HARRISBURG - The United States Attorney’s Office for the Middle District of Pennsylvania announced that on November 17, 2022, Daniel Gutman, age 40, and Benjamin Gutman, age 40. both residents of Maryland, were each sentenced by United States District Court Judge Jennifer P. Wilson to 30 months in prison for a conspiracy to defraud and commit offenses against the United States. Collectively, they were ordered to pay $1,938,646.42 in fines and forfeiture.
According to United States Attorney Gerard M. Karam, Daniel Gutman and Benjamin Gutman are brothers who own and operate a livestock exporting business known as Gutman Brothers Dairy Cattle (“Gutman Brothers”), with operations in Maryland and Pennsylvania. Federal law requires cattle transported in interstate and foreign commerce to be tested for certain diseases prior to shipment, including Tuberculosis, Brucellosis, Leucosis, and Bovine Viral Diarrhea. The United States Department of Agriculture certifies that U.S. agricultural and food products shipped to international markets meet both U.S. and foreign requirements. When it comes to dairy cattle, this process relies upon the services of USDA-accredited veterinarians and the animal exporters to whom these veterinarians provide services.
The USDA’s investigation revealed that Daniel Gutman and Benjamin Gutman, with the assistance of Dr. Donald Yorlets, a USDA-accredited veterinarian, conspired to carry out a scheme to defraud foreign customers and the USDA. They did so by submitting non-authentic, bovine blood samples for the detection of disease to a USDA-accredited testing laboratory located in Harrisburg, Pennsylvania and by issuing false and fraudulent health certificates for the untested animals. In addition, Yorlets also falsely claimed in health certificates that cattle had tested negative for Bovine Tuberculosis when, in fact, the required caudal skin fold test had not been administered. Furthermore, Yorlets submitted these false and fraudulent health certificates to a USDA Veterinary Services Endorsement Office. The USDA’s endorsement of these health certificates permitted dairy cattle to be shipped in interstate and foreign commerce.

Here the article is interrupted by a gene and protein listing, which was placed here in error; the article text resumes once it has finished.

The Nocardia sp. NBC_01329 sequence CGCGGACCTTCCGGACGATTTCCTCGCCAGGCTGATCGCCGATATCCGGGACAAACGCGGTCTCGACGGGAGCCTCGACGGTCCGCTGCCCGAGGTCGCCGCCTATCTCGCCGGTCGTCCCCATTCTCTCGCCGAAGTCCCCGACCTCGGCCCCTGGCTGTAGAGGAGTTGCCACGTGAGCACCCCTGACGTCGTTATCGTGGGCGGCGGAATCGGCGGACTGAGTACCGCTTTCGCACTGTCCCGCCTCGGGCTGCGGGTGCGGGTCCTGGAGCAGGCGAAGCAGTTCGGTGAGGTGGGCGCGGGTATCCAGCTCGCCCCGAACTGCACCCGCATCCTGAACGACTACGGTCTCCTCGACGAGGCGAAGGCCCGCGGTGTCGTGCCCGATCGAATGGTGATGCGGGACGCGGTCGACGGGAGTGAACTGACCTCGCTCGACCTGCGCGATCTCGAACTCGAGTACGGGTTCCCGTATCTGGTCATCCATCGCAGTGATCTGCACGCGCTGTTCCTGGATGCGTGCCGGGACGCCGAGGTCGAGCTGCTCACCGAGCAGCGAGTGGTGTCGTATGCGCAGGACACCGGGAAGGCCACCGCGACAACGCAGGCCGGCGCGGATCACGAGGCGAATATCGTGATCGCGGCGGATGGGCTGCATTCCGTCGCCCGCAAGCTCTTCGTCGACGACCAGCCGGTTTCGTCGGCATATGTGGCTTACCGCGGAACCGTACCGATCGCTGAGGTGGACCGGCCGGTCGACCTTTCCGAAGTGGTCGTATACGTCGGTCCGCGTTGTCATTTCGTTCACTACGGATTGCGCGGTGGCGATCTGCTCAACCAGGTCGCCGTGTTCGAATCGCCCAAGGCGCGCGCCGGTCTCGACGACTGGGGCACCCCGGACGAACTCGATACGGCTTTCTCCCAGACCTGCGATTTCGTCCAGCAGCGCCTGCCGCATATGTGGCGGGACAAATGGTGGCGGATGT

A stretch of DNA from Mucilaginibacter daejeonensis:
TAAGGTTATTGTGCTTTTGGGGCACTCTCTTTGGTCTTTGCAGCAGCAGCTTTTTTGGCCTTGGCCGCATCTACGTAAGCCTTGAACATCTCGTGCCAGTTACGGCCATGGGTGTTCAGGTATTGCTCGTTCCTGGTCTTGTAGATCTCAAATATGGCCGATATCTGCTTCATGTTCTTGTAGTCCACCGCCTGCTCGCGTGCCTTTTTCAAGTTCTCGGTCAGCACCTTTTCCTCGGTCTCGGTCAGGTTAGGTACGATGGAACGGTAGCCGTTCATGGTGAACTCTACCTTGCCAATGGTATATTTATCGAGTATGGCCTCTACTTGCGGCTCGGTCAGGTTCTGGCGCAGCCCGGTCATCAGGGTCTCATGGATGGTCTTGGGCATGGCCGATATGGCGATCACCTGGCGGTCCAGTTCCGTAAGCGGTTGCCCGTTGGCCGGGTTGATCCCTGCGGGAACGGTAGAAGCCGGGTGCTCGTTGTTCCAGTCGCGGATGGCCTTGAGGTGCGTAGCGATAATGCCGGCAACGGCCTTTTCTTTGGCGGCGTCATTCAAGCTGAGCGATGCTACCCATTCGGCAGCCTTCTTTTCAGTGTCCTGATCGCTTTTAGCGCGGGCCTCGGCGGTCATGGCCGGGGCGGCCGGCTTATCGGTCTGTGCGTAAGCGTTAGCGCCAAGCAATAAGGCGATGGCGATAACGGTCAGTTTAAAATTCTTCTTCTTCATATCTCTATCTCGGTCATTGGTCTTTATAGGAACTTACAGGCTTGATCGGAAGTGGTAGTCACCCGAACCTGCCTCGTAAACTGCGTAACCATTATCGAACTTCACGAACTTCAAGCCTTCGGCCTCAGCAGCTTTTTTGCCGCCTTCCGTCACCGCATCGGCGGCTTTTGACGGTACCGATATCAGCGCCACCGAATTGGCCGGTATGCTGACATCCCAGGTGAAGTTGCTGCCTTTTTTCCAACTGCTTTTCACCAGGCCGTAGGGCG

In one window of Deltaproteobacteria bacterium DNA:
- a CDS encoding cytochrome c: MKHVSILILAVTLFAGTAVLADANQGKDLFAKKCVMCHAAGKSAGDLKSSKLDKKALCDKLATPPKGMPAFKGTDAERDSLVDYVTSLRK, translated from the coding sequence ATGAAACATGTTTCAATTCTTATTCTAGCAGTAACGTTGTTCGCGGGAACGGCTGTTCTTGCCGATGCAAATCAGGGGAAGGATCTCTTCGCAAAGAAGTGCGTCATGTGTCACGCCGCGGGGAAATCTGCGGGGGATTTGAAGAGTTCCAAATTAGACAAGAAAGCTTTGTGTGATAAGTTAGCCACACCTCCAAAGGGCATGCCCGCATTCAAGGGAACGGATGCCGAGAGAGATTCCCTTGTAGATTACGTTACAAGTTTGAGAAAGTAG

Yorlets signed international health certificates for Gutman Brothers dating back to 2014. With his assistance, Daniel and Benjamin Gutman shipped close to 20,000 head of dairy cattle to buyers in foreign countries, making millions of dollars in profits.
Previously, Daniel and Benjamin Gutman pleaded guilty conspiracy to defraud the United States in connection with the scheme. Likewise, on August 31, 2020, Yorlets pleaded guilty to a one-count criminal information charging him with conspiracy to defraud the United States. Yorlets currently awaits sentencing.
“Trade and commerce with our foreign and domestic partners require that all parties conduct themselves in a fair, legal, and transparent manner. Without trust in the system, there can be no trade. The Gutman brothers have broken this trust and damaged relations with our partners," said William S. Walker, Special Agent in Charge of HSI’s Philadelphia office. “Thankfully, special agents with HSI and the USDA who focus on trade-based investigations were able to uncover this criminal conspiracy that impacted both the United States and our partner nations.”
“We appreciate the ongoing commitment and concerted efforts of our law enforcement partners at the U.S. Attorney’s Office and the Department of Homeland Security, U.S. Immigration and Customs Enforcement, Homeland Security Investigations, as well as the U.S. Department of Agriculture’s Animal and Plant Health Inspection Service, Investigative and Enforcement Services to investigate a long running scheme affecting the exportation of healthy animals from the U.S. and the illegitimate issuance of required health certificates based on fraudulent test results” said Special Agent-in-Charge Bethanne M. Dinkins of the U.S. Department of Agriculture (USDA), Office of Inspector General (OIG). “In order to ensure integrity in international commerce, USDA, OIG will continue to dedicate resources and prioritize work that disincentivizes those who seek to take short cuts in order to increase their own profit margins while at the same time demeaning the value and safety of American agricultural products.”
The case was investigated by the United States Department of Agriculture, Office of Inspector General and Homeland Security Investigations. Assistant U.S. Attorneys Ravi Romel Sharma and Philip J. Caraballo prosecuted the case. Now retired Assistant U.S. Attorney Kim Douglas Daniel previously worked on the case. Assistance was provided by the Department of Justice’s Office of International Affairs and the FBI Legal Attaché for Qatar and Kuwait.
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USAO - Pennsylvania, Middle;
Department of Agriculture OIG